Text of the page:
“You start off with lots of little ideas, and draw a tiny thumbnail illustration, about the size of a postage stamp, to remind you of the idea for an illustration you had while reading the book.”

I read the book, then read it again and again, making notes. You start off with lots of little ideas, and draw a tiny thumbnail illustration, about the size of a postage stamp, to remind you of the idea for an illustration you had while reading the book. I then start to draw them a little bigger, about postcard size, and show them to Bloomsbury [UK publisher]. We then think about how many illustrations will appear in each chapter, and try to get the balance of the book right by moving pictures around, dropping or adding these rough drawings as we go. With Harry Potter and the Philosopher’s Stone Bloomsbury were great in that they let me try all sorts of things out, different styles, concepts. Some I didn’t think would get into the final book, but everyone was very open to new ideas. There was no definite plan with regards to how the book would look; we just experimented and let it evolve.

Read the full article.

James and Oliver Phelps launch ‘Harry Potter: The Exhibition’ in Sydney James and Oliver Phelps launch ‘Harry Potter: The Exhibition’ in Sydney

James and Oliver Phelps with Andy McCray of Harry Potter Fan ZoneLast night, James and Oliver Phelps (Fred and George Weasley in the Harry Potter films) attended the gala launch of Harry Potter: The Exhibition in Sydney.

I had the pleasure of attending the event, as well as a media preview earlier in the day, which was hosted at Sydney’s Powerhouse Museum. James and Oliver, along with creative wizards Eddie Newquist and Robin Stapley, shared a number of interesting facts about the exhibition.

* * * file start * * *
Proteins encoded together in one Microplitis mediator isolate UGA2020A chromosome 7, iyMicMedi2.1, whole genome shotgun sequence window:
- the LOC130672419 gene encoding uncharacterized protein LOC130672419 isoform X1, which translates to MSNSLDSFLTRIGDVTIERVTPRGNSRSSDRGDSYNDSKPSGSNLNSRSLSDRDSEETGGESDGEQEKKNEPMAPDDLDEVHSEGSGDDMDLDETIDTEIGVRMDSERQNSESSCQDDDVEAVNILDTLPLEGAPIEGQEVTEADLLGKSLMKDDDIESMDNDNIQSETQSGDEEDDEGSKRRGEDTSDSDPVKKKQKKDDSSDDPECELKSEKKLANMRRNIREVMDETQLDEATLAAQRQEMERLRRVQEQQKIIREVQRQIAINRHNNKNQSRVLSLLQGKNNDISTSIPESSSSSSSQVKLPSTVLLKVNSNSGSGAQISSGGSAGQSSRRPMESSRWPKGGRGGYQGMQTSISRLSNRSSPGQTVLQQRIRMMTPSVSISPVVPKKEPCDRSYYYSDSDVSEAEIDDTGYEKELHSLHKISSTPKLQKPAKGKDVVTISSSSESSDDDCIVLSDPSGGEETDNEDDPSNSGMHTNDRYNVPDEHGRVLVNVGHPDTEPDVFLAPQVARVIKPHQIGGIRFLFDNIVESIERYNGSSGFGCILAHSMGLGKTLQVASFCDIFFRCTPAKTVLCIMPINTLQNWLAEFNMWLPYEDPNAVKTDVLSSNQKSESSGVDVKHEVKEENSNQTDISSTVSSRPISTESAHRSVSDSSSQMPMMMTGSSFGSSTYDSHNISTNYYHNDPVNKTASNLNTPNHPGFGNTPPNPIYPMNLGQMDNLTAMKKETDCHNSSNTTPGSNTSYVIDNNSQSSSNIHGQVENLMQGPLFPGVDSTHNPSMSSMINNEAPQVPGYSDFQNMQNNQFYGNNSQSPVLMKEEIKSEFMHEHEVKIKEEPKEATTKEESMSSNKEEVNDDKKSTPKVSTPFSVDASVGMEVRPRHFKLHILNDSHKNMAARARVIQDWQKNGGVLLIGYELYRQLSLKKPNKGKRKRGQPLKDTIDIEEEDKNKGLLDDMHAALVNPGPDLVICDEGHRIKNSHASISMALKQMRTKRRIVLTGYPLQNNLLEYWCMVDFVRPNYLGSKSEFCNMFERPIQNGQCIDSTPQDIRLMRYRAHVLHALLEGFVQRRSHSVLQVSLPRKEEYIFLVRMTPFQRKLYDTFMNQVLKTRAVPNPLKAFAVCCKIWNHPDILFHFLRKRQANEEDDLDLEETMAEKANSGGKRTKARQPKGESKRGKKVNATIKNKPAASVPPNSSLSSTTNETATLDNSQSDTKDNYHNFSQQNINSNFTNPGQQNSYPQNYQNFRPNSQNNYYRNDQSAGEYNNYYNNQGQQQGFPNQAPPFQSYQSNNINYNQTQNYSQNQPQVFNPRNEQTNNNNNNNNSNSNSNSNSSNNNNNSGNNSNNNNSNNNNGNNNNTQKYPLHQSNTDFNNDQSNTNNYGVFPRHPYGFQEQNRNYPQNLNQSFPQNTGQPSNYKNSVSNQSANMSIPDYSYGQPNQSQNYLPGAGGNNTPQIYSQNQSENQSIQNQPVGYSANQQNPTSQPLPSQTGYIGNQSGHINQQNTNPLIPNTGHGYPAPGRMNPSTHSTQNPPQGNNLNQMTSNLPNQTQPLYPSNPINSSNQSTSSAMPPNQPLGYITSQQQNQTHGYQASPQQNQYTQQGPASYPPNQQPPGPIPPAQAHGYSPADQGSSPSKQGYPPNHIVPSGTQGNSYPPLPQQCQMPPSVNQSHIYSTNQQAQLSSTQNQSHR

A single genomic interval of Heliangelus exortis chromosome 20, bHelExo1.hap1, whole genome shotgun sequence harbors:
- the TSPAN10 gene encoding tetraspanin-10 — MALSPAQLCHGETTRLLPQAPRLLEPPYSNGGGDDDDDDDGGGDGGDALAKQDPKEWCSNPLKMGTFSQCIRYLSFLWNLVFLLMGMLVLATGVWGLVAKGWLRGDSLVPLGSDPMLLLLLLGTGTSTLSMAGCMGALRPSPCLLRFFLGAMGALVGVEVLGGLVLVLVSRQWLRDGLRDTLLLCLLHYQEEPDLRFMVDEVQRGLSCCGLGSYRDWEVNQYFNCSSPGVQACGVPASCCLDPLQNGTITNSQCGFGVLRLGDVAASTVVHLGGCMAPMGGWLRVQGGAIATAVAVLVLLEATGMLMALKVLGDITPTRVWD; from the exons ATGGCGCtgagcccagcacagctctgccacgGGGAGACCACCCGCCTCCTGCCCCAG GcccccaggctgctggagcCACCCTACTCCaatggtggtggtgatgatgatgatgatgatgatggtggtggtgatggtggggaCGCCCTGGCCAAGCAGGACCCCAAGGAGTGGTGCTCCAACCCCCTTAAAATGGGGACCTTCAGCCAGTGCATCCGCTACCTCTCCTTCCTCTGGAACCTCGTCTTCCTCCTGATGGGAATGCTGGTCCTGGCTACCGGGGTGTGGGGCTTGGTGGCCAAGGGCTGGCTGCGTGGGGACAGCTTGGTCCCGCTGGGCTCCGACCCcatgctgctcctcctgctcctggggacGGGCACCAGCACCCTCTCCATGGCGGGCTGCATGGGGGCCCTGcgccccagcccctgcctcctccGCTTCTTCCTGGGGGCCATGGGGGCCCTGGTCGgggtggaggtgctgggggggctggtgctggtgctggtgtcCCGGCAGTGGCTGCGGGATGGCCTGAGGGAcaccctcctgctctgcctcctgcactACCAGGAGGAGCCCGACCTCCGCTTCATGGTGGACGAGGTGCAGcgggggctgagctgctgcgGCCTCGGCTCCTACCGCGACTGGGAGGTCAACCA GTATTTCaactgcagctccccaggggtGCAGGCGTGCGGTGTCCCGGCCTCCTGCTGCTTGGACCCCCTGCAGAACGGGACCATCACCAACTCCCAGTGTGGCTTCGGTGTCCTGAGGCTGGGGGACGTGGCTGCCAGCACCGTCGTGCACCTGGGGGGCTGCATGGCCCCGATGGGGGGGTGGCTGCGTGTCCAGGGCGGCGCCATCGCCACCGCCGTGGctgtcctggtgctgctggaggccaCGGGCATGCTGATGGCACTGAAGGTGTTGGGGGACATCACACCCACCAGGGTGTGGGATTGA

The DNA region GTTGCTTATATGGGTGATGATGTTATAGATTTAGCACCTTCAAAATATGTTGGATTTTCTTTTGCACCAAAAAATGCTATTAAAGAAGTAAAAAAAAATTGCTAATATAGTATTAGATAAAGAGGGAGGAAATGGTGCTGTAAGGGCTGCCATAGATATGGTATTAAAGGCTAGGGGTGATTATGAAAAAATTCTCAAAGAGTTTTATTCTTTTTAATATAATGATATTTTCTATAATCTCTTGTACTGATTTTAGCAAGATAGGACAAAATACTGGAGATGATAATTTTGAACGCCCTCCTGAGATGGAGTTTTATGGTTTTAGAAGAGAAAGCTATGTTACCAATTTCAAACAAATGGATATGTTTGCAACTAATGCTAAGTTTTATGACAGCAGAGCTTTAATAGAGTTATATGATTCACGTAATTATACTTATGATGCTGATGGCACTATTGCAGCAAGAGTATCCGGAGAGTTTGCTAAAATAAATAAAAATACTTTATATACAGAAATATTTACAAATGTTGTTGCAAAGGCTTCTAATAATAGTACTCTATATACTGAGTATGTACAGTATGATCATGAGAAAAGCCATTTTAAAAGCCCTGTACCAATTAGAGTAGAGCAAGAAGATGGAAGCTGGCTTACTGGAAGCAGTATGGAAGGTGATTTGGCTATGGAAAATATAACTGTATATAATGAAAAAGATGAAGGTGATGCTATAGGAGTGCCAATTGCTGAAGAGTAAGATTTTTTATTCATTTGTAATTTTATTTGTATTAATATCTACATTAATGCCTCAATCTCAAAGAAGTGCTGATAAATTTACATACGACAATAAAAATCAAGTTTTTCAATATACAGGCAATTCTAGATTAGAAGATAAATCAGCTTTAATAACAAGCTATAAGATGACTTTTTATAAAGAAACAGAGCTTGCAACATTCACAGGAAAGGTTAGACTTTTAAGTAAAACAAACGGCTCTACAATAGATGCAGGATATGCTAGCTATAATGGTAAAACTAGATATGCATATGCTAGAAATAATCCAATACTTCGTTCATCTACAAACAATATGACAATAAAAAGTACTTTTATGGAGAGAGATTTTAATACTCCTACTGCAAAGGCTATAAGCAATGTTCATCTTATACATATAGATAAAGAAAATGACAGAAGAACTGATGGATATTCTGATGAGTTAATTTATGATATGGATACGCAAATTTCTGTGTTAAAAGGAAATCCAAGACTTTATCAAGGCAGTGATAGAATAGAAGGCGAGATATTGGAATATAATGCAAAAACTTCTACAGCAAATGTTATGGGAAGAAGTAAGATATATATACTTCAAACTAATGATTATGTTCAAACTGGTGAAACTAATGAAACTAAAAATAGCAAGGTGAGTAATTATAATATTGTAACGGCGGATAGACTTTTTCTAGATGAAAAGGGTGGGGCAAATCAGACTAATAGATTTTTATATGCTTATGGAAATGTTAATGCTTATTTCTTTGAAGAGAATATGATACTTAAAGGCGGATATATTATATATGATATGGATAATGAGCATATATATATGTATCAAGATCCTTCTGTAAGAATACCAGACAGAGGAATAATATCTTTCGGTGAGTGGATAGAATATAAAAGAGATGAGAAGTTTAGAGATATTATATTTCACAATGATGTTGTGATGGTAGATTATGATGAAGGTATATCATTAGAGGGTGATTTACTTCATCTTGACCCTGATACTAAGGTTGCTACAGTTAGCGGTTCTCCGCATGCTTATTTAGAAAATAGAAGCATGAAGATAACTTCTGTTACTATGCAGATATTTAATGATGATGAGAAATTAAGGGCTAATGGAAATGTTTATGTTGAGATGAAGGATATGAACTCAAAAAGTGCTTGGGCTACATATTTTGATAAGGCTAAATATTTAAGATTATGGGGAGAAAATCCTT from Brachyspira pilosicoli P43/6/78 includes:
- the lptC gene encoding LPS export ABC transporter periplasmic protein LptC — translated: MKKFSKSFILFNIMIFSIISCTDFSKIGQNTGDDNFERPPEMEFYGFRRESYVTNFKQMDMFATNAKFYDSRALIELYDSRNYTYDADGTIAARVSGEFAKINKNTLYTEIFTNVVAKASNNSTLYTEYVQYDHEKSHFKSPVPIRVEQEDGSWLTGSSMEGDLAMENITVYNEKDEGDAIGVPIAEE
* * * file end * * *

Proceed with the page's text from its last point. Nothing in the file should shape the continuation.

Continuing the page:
Notably, they spoke about the logistics of bringing such a large exhibition to Australia and some of the more recent props and costumes on show for the first time.

Here are some of the most interesting facts that were shared.

  • It took 23 shipping containers and 40 days to bring Harry Potter: The Exhibition to Sydney.
  • At one point, James and Oliver had to have their wands shipped back to Leavesden Studios for ‘Deathly Hallows’ filming.
  • There’s a mark on one of the Bludgers where it was dropped on set.
  • There’s authentic James and Oliver Phelps graffiti carvings on the Gryffindor table in the Great Hall.
  • There are new props and costumes on show for the first time in Sydney, including the Hallows and Horcruxes (photos below).
  • Bellatrix’s costume is a new edition to the Sydney display (photo below).


Harry Potter: The Exhibition runs through until 18 March 2012 at the Powerhouse Museum in Sydney. Tickets are now on sale.

‘Harry Potter and the Deathly Hallows: Part 2’ world premiere tomorrow! ‘Harry Potter and the Deathly Hallows: Part 2’ world premiere tomorrow!

The world premiere of Harry Potter and the Deathly Hallows: Part 2 in London is tomorrow!

Harry Potter Fan Zone will be on the red carpet wearing black and blue HPFZ stickers – if you see us, come and say hey.

Live stream of the premiere event:

Stay tuned for photos and videos form the event. We’ll also be updating our Twitter account with live updates from the red carpet.

Exclusive GOF poster showing Ron in Yule Ball attire Exclusive GOF poster showing Ron in Yule Ball attire

Thanks to Warner Bros. for exclusively sending us over this Harry Potter and the Goblet of Fire character poster/banner, showing a not-so-keen Ron Weasley in his rather unattractive Yule Ball attire. Thanks again to WB! (Just for now, we’re asking other webmasters wishing to post the banner on their own website to link to the image directly, rather than re-uploading to your own sites. Thanks, guys!)

Harry Potter and the Goblet of Fire Ron poster